Traveler: South Bend for Sports-Lovers

The Hoosier city scores with history sports fans will love.

There’s no crying in baseball, but you’re allowed to feel a lump in your throat at South Bend’s recently renamed History Museum (808 W. Washington St., 574-235-9664). The facility holds the official repository for the All-American Girls Professional Baseball League, made famous in A League of Their Own. The collection “Polished in Public, Fierce on the Field” includes uniforms, equipment, scrapbooks, and other artifacts from the league’s 1940s era. On August 7, former players will convene to offer autographs and photo ops.

While you’re there, you’ll want to go to a Notre Dame football game to watch the school’s “Oldest Band in the Land,” formed in 1846 and led onto the field by the Irish Guard precision marchers. Home contests sell out, but the opposing team often returns tickets as game day approaches, so check with the box office. You can also experience the Fighting Irish’s storied culture on campus. Take a photo by the “Touchdown Jesus” mural at the Hesburgh Library, and join the blue-and-gold throngs praying for a win at the stunning Basilica of the Sacred Heart (1 Holy Cross Dr.) or the Grotto of Our Lady of Lourdes, just behind the church. The Basilica is home to North America’s oldest carillon (a type of bell tower, like the one at Butler).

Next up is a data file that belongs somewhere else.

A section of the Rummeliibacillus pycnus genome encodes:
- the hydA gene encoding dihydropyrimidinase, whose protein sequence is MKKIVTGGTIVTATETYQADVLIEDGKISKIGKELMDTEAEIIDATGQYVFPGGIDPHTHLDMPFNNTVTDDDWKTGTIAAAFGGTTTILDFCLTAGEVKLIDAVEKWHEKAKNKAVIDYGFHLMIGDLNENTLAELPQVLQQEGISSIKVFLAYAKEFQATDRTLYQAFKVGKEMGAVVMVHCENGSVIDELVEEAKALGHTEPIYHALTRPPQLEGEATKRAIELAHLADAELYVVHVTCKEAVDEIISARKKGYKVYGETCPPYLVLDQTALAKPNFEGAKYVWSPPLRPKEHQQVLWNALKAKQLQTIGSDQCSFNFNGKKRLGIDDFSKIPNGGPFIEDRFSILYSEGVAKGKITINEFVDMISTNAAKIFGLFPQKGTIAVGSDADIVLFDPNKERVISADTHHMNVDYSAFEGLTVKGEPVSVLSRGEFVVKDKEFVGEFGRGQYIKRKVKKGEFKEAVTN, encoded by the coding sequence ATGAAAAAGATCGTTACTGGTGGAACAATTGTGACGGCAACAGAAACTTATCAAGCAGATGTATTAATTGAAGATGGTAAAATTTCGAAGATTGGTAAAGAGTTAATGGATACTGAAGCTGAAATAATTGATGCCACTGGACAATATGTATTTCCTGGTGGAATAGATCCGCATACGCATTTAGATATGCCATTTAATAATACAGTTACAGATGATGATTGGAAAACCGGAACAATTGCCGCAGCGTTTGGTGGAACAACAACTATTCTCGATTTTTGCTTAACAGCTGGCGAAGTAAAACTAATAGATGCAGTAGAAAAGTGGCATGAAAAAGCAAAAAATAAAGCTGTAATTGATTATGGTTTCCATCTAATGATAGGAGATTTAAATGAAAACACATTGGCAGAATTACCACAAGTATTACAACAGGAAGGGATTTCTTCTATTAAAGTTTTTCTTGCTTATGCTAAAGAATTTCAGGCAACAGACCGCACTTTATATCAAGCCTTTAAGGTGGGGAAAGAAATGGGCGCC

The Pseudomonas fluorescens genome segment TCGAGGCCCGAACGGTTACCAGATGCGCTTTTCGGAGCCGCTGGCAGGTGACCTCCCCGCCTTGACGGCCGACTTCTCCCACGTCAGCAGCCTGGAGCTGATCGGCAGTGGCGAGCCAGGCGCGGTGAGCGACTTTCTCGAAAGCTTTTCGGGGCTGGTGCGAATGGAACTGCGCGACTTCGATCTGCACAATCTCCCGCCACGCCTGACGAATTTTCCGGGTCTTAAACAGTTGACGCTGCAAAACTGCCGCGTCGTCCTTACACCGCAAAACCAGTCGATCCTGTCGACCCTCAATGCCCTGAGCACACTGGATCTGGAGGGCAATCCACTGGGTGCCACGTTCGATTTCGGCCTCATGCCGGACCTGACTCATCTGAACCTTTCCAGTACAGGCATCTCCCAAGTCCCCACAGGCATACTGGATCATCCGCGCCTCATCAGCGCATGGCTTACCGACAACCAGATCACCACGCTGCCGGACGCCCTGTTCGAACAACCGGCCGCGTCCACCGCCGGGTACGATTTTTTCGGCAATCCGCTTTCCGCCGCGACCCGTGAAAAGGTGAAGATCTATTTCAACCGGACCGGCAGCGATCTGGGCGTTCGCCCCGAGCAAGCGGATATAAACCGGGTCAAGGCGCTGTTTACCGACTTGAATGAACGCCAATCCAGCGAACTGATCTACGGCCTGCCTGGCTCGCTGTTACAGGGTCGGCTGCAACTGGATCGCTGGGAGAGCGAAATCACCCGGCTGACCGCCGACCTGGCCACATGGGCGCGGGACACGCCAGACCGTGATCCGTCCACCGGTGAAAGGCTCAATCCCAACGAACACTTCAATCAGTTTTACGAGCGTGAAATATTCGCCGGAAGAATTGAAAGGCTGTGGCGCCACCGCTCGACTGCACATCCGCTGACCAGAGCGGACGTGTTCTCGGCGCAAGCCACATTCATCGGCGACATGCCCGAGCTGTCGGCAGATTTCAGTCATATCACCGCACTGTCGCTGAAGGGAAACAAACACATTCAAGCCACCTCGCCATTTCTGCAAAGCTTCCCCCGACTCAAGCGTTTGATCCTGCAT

To see nature at the top of its game, head an hour west along I-80 to Indiana Dunes State Park (1600 N. 25 East, Chesterton, 219-926-1952). On the evening of August 8, visitors can take in the annual Perseid meteor shower from the shoreline. There’s even an organized sleepover—the one night of the year you can camp out on the beach without being accused of vagrancy.­

South Bend History Museum
South Bend History Museum

Drive time: 2.5 hours

Stay: The cozy and classy Morris Inn is considered the “living room of Notre Dame” (from $179; 1399 N. Notre Dame Ave., 574-631-2000).

See: Presidential carriages at the Studebaker National Museum (201 Chapin St., 574-235-9714).

Eat: Newspaper-wrapped fish and chips at Fiddler’s Hearth Public House (127 N. Main St., 574-232-2853).


This article appeared in the August 2015 issue.